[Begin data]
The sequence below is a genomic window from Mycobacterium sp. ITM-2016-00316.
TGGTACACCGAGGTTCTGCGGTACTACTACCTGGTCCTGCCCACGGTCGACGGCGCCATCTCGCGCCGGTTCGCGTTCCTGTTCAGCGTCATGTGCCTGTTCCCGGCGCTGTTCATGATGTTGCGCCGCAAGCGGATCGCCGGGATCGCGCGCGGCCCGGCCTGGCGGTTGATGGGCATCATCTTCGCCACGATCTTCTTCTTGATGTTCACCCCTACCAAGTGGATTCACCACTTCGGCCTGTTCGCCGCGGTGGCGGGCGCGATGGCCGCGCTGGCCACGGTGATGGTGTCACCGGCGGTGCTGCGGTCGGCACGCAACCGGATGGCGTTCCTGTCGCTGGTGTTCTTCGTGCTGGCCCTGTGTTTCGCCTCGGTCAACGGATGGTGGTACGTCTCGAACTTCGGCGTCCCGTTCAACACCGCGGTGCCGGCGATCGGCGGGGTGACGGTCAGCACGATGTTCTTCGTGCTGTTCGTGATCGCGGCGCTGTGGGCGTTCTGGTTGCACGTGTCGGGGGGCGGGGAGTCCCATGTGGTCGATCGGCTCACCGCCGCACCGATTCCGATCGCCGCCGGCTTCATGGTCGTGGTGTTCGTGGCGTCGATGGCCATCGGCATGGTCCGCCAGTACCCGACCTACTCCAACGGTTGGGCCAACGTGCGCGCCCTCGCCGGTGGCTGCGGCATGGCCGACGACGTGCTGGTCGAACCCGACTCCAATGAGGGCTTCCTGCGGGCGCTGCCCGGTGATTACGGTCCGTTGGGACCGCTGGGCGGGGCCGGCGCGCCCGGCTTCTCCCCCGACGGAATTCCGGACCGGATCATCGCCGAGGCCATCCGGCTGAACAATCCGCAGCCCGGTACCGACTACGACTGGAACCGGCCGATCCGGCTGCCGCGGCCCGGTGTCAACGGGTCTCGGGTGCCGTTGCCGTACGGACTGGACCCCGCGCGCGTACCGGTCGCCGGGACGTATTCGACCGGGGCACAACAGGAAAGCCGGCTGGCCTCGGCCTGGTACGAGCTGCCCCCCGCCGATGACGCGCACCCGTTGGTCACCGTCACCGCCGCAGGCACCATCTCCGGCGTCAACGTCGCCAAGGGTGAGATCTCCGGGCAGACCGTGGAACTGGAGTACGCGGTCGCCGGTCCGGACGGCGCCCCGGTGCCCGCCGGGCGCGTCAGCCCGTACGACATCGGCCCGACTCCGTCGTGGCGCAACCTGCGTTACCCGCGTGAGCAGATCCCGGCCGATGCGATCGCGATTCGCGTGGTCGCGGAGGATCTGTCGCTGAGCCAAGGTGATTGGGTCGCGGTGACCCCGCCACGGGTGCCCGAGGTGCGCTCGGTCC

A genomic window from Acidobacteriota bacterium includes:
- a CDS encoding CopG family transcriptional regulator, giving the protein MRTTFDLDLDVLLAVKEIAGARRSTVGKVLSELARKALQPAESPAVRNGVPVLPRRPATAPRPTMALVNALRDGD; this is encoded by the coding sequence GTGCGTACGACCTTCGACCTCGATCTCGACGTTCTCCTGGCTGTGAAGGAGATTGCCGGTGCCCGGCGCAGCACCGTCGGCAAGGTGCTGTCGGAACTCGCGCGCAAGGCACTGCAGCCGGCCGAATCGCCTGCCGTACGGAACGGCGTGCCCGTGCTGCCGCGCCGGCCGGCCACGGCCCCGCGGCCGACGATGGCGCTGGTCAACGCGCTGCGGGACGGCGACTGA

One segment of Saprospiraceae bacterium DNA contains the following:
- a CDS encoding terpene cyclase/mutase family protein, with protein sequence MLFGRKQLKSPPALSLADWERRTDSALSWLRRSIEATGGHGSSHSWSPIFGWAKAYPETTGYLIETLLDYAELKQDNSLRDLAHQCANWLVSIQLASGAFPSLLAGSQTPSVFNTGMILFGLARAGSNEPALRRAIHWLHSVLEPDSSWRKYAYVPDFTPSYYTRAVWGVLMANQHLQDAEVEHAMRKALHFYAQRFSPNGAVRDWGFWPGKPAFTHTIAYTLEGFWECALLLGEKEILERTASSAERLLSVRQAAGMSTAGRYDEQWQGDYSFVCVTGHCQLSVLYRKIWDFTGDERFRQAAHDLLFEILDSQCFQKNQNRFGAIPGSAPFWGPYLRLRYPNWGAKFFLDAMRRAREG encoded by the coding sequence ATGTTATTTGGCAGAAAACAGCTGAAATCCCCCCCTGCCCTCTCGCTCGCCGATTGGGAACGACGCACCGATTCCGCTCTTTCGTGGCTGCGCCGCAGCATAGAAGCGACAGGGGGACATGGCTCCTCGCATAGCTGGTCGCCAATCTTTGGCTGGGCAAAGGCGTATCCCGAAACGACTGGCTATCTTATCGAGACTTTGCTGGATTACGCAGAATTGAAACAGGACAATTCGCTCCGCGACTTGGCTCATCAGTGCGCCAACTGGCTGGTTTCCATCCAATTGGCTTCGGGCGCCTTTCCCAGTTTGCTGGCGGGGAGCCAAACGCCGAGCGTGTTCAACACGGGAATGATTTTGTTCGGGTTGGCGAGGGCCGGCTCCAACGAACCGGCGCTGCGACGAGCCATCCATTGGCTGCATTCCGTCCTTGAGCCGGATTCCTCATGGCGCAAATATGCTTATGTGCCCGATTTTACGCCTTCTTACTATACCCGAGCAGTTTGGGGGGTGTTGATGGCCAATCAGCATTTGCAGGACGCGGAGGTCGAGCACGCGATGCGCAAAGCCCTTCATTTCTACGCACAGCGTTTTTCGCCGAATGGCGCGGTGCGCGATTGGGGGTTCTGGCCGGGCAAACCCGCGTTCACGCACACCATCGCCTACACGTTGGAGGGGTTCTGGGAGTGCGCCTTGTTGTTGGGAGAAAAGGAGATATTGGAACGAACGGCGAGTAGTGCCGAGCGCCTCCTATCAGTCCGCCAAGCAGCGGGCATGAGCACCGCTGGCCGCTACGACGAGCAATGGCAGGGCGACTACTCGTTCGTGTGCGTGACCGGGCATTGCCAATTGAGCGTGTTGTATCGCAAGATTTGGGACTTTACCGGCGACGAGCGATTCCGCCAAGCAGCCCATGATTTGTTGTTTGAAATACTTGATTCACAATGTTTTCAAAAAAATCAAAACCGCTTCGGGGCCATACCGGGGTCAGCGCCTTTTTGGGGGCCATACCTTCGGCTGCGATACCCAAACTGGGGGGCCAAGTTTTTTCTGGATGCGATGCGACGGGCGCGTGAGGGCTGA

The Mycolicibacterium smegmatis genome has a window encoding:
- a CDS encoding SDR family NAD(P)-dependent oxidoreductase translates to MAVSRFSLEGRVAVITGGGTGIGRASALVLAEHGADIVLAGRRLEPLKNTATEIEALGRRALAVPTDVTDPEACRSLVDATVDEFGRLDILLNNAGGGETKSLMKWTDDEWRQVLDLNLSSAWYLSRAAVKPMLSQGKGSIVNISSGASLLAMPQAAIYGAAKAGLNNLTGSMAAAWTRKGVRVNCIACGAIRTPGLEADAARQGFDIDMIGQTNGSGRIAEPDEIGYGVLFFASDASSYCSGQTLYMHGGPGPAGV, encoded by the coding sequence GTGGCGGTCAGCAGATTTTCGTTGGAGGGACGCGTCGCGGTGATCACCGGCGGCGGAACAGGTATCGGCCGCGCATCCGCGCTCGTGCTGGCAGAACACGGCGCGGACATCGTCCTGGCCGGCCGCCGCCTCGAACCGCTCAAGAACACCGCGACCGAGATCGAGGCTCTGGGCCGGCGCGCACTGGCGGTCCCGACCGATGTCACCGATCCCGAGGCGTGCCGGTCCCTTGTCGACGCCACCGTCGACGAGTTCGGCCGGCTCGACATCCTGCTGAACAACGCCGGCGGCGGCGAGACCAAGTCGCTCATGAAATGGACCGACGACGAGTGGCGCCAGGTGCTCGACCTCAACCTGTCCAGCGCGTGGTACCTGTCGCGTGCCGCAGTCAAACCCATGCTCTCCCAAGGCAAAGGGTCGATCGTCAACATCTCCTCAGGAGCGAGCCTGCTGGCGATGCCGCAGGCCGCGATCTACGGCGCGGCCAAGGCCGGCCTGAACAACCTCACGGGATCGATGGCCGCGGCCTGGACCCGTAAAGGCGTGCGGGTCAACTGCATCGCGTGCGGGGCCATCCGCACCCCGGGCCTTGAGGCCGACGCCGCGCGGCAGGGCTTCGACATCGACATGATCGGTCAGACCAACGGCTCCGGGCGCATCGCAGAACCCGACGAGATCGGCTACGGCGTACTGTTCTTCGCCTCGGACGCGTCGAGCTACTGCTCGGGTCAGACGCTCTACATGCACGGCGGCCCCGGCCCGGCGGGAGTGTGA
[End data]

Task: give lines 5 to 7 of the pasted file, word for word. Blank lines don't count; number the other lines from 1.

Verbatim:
One segment of Saprospiraceae bacterium DNA contains the following:
- a CDS encoding terpene cyclase/mutase family protein, with protein sequence MLFGRKQLKSPPALSLADWERRTDSALSWLRRSIEATGGHGSSHSWSPIFGWAKAYPETTGYLIETLLDYAELKQDNSLRDLAHQCANWLVSIQLASGAFPSLLAGSQTPSVFNTGMILFGLARAGSNEPALRRAIHWLHSVLEPDSSWRKYAYVPDFTPSYYTRAVWGVLMANQHLQDAEVEHAMRKALHFYAQRFSPNGAVRDWGFWPGKPAFTHTIAYTLEGFWECALLLGEKEILERTASSAERLLSVRQAAGMSTAGRYDEQWQGDYSFVCVTGHCQLSVLYRKIWDFTGDERFRQAAHDLLFEILDSQCFQKNQNRFGAIPGSAPFWGPYLRLRYPNWGAKFFLDAMRRAREG encoded by the coding sequence ATGTTATTTGGCAGAAAACAGCTGAAATCCCCCCCTGCCCTCTCGCTCGCCGATTGGGAACGACGCACCGATTCCGCTCTTTCGTGGCTGCGCCGCAGCATAGAAGCGACAGGGGGACATGGCTCCTCGCATAGCTGGTCGCCAATCTTTGGCTGGGCAAAGGCGTATCCCGAAACGACTGGCTATCTTATCGAGACTTTGCTGGATTACGCAGAATTGAAACAGGACAATTCGCTCCGCGACTTGGCTCATCAGTGCGCCAACTGGCTGGTTTCCATCCAATTGGCTTCGGGCGCCTTTCCCAGTTTGCTGGCGGGGAGCCAAACGCCGAGCGTGTTCAACACGGGAATGATTTTGTTCGGGTTGGCGAGGGCCGGCTCCAACGAACCGGCGCTGCGACGAGCCATCCATTGGCTGCATTCCGTCCTTGAGCCGGATTCCTCATGGCGCAAATATGCTTATGTGCCCGATTTTACGCCTTCTTACTATACCCGAGCAGTTTGGGGGGTGTTGATGGCCAATCAGCATTTGCAGGACGCGGAGGTCGAGCACGCGATGCGCAAAGCCCTTCATTTCTACGCACAGCGTTTTTCGCCGAATGGCGCGGTGCGCGATTGGGGGTTCTGGCCGGGCAAACCCGCGTTCACGCACACCATCGCCTACACGTTGGAGGGGTTCTGGGAGTGCGCCTTGTTGTTGGGAGAAAAGGAGATATTGGAACGAACGGCGAGTAGTGCCGAGCGCCTCCTATCAGTCCGCCAAGCAGCGGGCATGAGCACCGCTGGCCGCTACGACGAGCAATGGCAGGGCGACTACTCGTTCGTGTGCGTGACCGGGCATTGCCAATTGAGCGTGTTGTATCGCAAGATTTGGGACTTTACCGGCGACGAGCGATTCCGCCAAGCAGCCCATGATTTGTTGTTTGAAATACTTGATTCACAATGTTTTCAAAAAAATCAAAACCGCTTCGGGGCCATACCGGGGTCAGCGCCTTTTTGGGGGCCATACCTTCGGCTGCGATACCCAAACTGGGGGGCCAAGTTTTTTCTGGATGCGATGCGACGGGCGCGTGAGGGCTGA

The Mycolicibacterium smegmatis genome has a window encoding: